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I'm working on a small memory tool which tracks allocations and deallocations, object sizes, object types, and so on. The method I'm using to track source files, line numbers, and object types works like this:

#define DEBUG_NEW SourcePacket(__FILE__, __LINE__) * new
#define new DEBUG_NEW

SourcePacket is just a small class which takes a const char* and an int during construction. These values are populated via the __FILE__ and __LINE__ macros. The object type is acquired like so:

template<typename T>
T* operator*(const SourcePacket& packet, T* p);

p is the pointer to the newly allocated object, the type of which is discovered using RTTI. In the operator overload, the information is taken and stored in the tracer and the pointer is passed on to the program. Further info like the size and address is grabbed in the overloaded operator new.

Now, this setup has worked very well for me. It doesn't work for code which I don't compile, naturally, but one of the best things is that it plays nice with placement new calls made by the user, which didn't work using the oft-cited

#define new new(__FILE__, __LINE__)

method. The problem I've encountered is that if the user calls operator new, the program simply can't compile. Of course, this is because the macro expands like so

return operator SourcePacket("blahblah.cpp", 20) * new(size);

instead of

return SourcePacket("blahblah.cpp", 20) * new(size);

I can't really see any way around this. I could, of course, just remove the SourcePacket * new procedure and just let my overloaded operator new collect the size and address, but that kind of defeats a large portion of the purpose of the tool.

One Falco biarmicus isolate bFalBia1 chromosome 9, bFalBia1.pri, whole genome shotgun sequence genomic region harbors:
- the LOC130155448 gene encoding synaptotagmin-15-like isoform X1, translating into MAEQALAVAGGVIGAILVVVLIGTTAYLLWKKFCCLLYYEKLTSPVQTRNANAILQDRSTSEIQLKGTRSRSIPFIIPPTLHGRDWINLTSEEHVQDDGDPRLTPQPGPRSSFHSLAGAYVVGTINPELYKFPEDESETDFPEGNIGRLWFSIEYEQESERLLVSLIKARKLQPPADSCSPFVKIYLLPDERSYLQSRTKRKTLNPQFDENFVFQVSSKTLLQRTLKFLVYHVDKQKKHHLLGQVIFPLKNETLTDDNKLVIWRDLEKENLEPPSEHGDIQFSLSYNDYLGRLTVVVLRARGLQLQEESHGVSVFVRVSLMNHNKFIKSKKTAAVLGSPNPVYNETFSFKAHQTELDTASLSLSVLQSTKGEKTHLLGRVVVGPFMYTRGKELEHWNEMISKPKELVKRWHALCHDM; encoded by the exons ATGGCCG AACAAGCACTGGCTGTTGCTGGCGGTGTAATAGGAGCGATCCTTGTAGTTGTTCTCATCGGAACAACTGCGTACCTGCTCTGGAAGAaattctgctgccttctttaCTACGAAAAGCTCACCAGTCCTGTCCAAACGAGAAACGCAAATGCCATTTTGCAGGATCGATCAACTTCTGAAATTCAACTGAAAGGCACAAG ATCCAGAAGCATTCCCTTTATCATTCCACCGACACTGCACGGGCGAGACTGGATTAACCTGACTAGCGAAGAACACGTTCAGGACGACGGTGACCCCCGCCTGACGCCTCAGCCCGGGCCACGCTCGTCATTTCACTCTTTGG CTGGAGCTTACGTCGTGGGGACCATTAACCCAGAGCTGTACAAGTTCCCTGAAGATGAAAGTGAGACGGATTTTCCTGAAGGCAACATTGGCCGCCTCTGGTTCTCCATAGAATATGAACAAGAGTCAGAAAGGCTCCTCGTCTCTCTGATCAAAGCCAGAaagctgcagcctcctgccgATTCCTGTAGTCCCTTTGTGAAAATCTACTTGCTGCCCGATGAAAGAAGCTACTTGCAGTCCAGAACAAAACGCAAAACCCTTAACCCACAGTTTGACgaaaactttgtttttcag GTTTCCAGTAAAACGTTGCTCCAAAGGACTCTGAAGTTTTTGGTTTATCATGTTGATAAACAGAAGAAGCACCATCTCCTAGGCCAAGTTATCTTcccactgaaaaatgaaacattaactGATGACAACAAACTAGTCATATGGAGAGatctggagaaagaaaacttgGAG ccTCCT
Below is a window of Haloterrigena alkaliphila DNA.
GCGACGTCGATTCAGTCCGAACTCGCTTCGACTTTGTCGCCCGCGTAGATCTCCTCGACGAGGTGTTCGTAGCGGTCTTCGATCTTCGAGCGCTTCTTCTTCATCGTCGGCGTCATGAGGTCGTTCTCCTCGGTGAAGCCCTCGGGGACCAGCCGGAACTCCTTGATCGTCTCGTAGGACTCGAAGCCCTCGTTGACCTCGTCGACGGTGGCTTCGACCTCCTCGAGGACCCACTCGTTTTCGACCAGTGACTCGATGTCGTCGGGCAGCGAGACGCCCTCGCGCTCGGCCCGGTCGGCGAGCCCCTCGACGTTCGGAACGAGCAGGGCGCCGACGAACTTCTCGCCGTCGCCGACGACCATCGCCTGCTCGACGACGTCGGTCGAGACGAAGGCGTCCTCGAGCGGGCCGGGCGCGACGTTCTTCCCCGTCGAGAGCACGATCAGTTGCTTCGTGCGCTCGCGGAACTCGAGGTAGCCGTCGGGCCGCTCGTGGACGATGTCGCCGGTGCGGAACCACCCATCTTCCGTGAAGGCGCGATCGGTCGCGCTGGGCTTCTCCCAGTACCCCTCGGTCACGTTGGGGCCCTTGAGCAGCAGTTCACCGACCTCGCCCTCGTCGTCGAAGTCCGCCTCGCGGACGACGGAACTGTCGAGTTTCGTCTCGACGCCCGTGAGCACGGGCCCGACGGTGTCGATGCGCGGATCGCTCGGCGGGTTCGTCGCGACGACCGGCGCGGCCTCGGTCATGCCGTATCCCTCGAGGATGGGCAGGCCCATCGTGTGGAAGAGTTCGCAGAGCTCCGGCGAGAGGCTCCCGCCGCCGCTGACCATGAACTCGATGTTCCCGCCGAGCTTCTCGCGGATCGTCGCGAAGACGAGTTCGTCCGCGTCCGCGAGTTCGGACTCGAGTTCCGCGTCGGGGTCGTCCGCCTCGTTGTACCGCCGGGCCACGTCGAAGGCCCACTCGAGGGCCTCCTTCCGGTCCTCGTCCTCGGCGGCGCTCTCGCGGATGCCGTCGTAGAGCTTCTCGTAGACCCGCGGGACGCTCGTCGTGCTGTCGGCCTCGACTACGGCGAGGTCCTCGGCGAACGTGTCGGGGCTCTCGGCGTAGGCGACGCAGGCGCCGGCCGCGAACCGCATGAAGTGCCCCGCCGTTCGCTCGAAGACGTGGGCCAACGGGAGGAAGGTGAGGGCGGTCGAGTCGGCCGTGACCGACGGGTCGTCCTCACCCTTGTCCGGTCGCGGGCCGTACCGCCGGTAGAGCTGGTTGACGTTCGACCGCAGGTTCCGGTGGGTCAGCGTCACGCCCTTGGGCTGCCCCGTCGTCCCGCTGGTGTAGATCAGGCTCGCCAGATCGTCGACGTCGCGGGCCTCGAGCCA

(Also, just as a note, I'm not trying to create Valgrind or anything, and I know that overloading the global ops can be rather dodgy. This is mostly for educational purposes. In addition, I know that OS-specific features can be used to discover some of this information, but I would only like to use standard C++ in order for it to be cross-platform and bit-independent (x86, x64, etc.). So far it's worked flawlessly for me on both Linux and Windows releases of both bit-flavors.)

Unfortunately, there doesn't seem to be any way to conditionally use one way or the other, depending on if it's just new (or placement new) or operator new. It's not critical that I get this to work, but I would be interested to hear if anyone has found a way around this limitation.

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1 Answer 1

up vote 1 down vote accepted

We need an expression that's valid when prefixed with "operator" and when not. This means we need to define an operator that takes a SourcePacket. It could take other arguments, but it turns out this isn't necessary. Unary operator * will do nicely:

const SourcePacket& operator *(const SourcePacket& sp)  {
    return sp;
}

#define DEBUG_NEW *(SourcePacket(__FILE__, __LINE__)) * new
#define new DEBUG_NEW

Since we can't fully parenthesize the statement, there's still the possibility of errors if used in all but the simplest expressions.

struct Chain {
  Chain() : next(0) {}
  Chain(Chain *n) : next(n) {}
  ~Chain() {delete next;}
  Chain* next; 
  Chain& operator *(Chain* b);
};
Chain& Chain::operator *(Chain* b) { 
   if (b != next) {
     if (next) { delete next; }
     next = b;
   }
   return *this; 
}

int main() {
  Chain fetters;
  /* since * is left associative, it tries to 
     call operator*(Chain&, const SourcePacket&)
     */
  fetters * new Chain();
  // This compiles
  fetters * (new Chain());
}

To resolve this, we need to define the appropriate operator. For the return type, you could define a hierarchy of template classes that pair a left argument with a SourcePacket and are commutative in the right argument ((a:A ⊙ b:SourcePacket) * c:C) = (a:A ⊙ c:C) * b:SourcePacket, where ⊙ is some binary C++ operator). Something like the following, but without the bugs it undoubtedly possesses.